Although adult parasitoids spend a majority of their lives above ground, females of several species must search for their host in the water or on the soil. Adult parasitoids above ground can use a variety of sensory cues to detect their hosts from a distance. However, their sensory cues can be impaired from volatile chemicals, and their visual stimuli can be decreased while submerging or burrowing in the water of soil during their search for their hosts. Searching underwater or underground would incur high foraging costs, that is, time and energy consumption and increase risk of drowning. Therefore, to reduce such costs and increase searching efficiency, the decision on where to start submerging or burrowing for attacking hosts is important for parasitoids. Furthermore, there are no studies that have examined the cues of submerging or burrowing parasitoids on their exploit for the decision to attack their hosts. We have examined the cues used by the egg parasitoid Tiphodytes gerriphagus attacking underwater hosts. We compared the searching behaviors of T. gerriphagus among four oviposition site conditions. The four sites investigated were oviposition site with both host adult chemical residues and presence of eggs, with only the presence of eggs, with only the host adult chemical residues, and without any cue. Our results indicated that T. gerriphagus more frequently contacted and submerged at oviposition sites with the adult residues rather than at oviposition sites without them. Nonetheless, the presence of underwater host eggs did not affect the host-searching behavior. This suggests that T. gerriphagus decided to submerge at the oviposition site in response to the adult residues. Furthermore, our observation also suggested that T. gerriphagus has already detected that the adult residues might be volatile before contacting the oviposition site. Finally, we will discuss the exploitation patterns of host-searching cue by parasitoids that need to submerge from the context of its reliability and detectability problems.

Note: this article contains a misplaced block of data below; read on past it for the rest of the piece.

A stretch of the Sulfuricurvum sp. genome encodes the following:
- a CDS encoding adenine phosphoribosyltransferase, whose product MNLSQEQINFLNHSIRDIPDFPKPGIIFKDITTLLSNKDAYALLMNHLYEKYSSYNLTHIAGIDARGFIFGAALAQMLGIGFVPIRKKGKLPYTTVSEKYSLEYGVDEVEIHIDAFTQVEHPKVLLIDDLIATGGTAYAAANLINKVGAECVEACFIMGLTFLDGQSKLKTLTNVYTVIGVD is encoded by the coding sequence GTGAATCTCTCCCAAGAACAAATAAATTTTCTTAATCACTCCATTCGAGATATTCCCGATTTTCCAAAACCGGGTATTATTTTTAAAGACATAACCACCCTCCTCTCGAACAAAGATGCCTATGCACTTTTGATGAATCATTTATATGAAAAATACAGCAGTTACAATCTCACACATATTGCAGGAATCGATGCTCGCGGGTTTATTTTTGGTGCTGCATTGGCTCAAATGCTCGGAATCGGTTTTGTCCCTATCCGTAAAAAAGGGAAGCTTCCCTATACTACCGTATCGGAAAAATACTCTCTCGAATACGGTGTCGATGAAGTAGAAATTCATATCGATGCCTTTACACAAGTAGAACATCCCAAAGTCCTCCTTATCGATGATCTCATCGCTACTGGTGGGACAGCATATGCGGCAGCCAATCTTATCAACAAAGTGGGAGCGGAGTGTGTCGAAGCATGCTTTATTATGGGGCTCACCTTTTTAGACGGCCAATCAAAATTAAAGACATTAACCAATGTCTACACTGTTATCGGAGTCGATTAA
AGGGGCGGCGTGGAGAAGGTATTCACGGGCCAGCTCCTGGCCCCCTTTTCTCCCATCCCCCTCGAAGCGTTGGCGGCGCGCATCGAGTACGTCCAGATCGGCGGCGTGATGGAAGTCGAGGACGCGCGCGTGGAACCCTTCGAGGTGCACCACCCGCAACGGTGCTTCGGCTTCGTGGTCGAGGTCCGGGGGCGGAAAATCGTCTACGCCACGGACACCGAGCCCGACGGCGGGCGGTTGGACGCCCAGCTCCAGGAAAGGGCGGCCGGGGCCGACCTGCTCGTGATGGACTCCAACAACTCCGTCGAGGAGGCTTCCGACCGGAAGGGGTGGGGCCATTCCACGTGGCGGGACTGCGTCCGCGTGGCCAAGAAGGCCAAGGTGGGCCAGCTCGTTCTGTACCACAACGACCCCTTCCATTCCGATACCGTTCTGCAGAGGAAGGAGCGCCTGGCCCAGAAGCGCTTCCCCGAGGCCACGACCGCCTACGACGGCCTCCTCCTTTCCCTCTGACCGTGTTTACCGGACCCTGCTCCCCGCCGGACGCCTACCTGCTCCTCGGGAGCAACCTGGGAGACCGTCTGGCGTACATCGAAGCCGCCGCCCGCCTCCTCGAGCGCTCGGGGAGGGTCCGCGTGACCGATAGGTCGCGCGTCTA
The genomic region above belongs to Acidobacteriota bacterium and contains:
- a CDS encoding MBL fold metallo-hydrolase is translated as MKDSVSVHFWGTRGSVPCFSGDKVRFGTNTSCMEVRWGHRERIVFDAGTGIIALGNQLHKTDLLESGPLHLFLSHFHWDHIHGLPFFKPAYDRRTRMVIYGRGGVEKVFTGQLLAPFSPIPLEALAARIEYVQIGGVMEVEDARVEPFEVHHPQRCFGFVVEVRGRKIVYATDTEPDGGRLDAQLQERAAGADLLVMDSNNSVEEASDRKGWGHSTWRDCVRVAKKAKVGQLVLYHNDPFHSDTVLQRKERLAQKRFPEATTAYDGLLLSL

All Science Journal Classification (ASJC) codes
- Ecology, Evolution, Behavior and Systematics
- Animal Science and Zoology